How can pharmacists find an unmet need in their communities? Many already are, said Billy Cheung, Executive Director, Pharmacy, Marketing & Professional Affairs at Pharmasave. “Get out of just thinking like a dispenser,” he advised, and consider other services, such as meds checks, which allow valuable face to face encounters with patients. “You can’t wait to make changes. You must take leadership at all levels.”

Whole Health Pharmacy Partners CEO Dean Miller offered that pharmacists have already made great strides in becoming healthcare leaders. The flu shot is just one example where pharmacists have stepped up to “own” that business and become the go-to providers, and are hugely successful. “Think like a CEO to make changes!”

Here are just a few other Pharmacy U Toronto highlights:

From poop talk to pep talk

What roles do probiotics play in managing GI? Pharmacist Dragana Skokovic-Sunjic helped to dispel the myths and provide sound guidelines for probiotic therapy in a highly entertaining session that did not shy away from talking about poop in all its forms.

Can I take this for pain?

Pharmacist and University of Waterloo clinical lecturer Nardine Nakhla advised the audience never to underestimate the power of listening to patients and trying to understand their pain experience. The patient experience is key to making successful treatment recommendations. Canadians spend millions on OTC pain relief products. There is a huge role for pharmacists to play to provide assessment, triage and care to improve patient outcomes.

Helping your patients quit smoking

The quit journey is one where pharmacists are uniquely qualified to help, said pharmacist Jane Ling, who is also President of Pharmacists for a Smoke Free Canada and CEASE (Central East Association for Smoking Elimination). She advocated using the 3 As (Ask Advise Act) to make a huge difference in patients’ health.

The opioid crisis

Donnie Edwards offered his firsthand, sometimes painful experience dealing with patients with addiction – and specifically opioid – issues. The co-owner of Boggio & Edwards IDA and Adjunct Clinical Assistant Professor at the University of Waterloo shared his insights into the use of naloxone as a recovery aid. “Naloxone should not only be talked about in a clinical setting,” he said. “We need to talk more about naloxone and opioids (in other settings) to remove the stigma. 390,000 naloxone kits have been distributed from 2016 to 2020. That sounds good, but it’s not enough.” Naloxone is the new EpiPen.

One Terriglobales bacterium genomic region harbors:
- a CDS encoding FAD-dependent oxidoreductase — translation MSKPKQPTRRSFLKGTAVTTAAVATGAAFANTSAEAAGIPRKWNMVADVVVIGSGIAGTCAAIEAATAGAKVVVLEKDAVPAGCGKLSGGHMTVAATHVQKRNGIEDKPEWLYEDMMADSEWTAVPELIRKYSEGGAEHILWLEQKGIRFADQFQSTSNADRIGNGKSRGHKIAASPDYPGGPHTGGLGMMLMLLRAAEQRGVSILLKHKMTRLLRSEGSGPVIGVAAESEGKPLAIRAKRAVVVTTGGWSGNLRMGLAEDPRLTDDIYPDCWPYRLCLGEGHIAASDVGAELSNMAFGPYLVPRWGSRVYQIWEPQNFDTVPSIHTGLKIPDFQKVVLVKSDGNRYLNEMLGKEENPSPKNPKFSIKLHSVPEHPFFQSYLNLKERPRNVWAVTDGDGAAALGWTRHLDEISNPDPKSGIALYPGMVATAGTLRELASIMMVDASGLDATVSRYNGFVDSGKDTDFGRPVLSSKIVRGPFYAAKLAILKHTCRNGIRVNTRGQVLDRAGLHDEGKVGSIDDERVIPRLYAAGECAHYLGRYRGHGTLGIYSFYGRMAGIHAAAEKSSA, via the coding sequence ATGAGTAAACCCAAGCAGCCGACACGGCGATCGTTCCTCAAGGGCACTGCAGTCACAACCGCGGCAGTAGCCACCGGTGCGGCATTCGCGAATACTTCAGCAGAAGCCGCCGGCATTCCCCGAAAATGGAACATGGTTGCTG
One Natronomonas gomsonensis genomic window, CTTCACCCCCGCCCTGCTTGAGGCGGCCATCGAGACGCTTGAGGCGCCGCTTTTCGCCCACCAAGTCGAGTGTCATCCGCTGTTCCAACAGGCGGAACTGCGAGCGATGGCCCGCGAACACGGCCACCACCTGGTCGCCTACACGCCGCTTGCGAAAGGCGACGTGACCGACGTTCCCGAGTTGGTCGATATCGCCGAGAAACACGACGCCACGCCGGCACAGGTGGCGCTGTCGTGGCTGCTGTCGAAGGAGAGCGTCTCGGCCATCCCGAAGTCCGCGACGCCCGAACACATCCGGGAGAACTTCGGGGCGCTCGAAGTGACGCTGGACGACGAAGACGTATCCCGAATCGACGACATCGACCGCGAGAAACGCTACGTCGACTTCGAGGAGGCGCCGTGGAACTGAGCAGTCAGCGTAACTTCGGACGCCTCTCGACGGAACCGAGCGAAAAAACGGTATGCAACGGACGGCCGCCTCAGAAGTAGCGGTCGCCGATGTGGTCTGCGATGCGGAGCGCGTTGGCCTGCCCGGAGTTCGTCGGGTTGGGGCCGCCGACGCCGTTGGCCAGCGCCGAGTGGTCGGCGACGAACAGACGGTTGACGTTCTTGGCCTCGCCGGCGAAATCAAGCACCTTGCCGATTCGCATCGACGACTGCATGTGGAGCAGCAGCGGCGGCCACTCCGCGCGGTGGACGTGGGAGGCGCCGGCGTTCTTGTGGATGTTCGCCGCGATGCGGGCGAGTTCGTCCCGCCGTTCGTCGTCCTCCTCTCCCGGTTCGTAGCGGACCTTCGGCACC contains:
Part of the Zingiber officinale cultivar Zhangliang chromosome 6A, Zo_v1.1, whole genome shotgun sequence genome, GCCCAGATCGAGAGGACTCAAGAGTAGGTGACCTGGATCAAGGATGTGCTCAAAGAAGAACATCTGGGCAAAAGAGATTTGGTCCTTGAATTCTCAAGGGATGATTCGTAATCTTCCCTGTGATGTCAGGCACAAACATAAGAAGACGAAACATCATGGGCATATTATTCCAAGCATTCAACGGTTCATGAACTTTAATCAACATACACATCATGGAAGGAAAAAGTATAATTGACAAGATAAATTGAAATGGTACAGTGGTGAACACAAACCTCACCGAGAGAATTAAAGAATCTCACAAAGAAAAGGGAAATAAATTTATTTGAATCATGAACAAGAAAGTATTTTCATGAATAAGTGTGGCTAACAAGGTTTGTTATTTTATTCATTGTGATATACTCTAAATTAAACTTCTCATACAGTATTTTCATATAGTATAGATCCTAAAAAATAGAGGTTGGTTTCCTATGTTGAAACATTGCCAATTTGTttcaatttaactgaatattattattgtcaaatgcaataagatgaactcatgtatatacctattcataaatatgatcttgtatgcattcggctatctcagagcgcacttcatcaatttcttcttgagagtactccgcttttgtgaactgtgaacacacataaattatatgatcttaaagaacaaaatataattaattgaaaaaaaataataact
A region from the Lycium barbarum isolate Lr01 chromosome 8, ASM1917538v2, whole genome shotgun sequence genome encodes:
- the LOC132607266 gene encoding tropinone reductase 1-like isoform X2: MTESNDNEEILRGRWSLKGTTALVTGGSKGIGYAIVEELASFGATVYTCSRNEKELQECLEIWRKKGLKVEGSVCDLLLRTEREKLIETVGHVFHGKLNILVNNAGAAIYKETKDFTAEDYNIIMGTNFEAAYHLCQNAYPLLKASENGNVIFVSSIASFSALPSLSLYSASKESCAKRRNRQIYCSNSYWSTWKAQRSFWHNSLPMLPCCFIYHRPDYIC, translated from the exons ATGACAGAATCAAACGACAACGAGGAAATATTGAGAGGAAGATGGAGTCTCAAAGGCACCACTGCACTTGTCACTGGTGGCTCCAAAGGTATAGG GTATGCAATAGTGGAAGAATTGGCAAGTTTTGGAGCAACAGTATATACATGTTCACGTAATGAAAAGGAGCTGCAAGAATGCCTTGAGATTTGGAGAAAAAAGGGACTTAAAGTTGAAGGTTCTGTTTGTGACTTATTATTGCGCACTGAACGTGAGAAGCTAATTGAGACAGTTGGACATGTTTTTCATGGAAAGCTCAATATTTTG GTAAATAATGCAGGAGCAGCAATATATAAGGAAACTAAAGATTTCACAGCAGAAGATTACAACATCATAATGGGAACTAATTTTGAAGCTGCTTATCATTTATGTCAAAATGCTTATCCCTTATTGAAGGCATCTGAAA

Are you ready to embrace YOUR change?

Visit www.pharmacyu.ca to learn about our upcoming conferences.


Opinion: Women, health, and women’s health in your pharmacy

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Hormone therapy has been used to relieve symptoms of menopause for the past 70 years. We know it can dramatically improve quality of life in women suffering from symptoms, such as hot flashes and night sweats. Read more

Perimenopause & menopause – how can you help?

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“I'm losing my mind!” is a comment Dragana Skokovic-Sunjic often hears from women who are dealing with the symptoms of perimenopause (the time leading up to the official declaration of menopause). Read more

Women’s menopause health – what’s your role?

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It’s summertime, and we are finally getting some (very) high temperatures, although it does come with some unwelcome humidity. Most of us will be able to enjoy the summer, avoid heat stroke, and keep it fun and while staying reasonably cool. This is not the case for the majority of women suffering with vasomotor symptoms associated with menopausal hormone changes. Read more

April was IBS Month. Why are we still talking about this? What’s the big deal!?

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IBS or Irritable Bowel Syndrome (eye roll). Oh, boy. Here we go again. Aren’t we all tired of hearing about this elusive, difficult to define, impossible to treat, issue? How many times have we read about it? How many times has there been another new and miraculous cure for IBS, only to result in more disappointment? Read more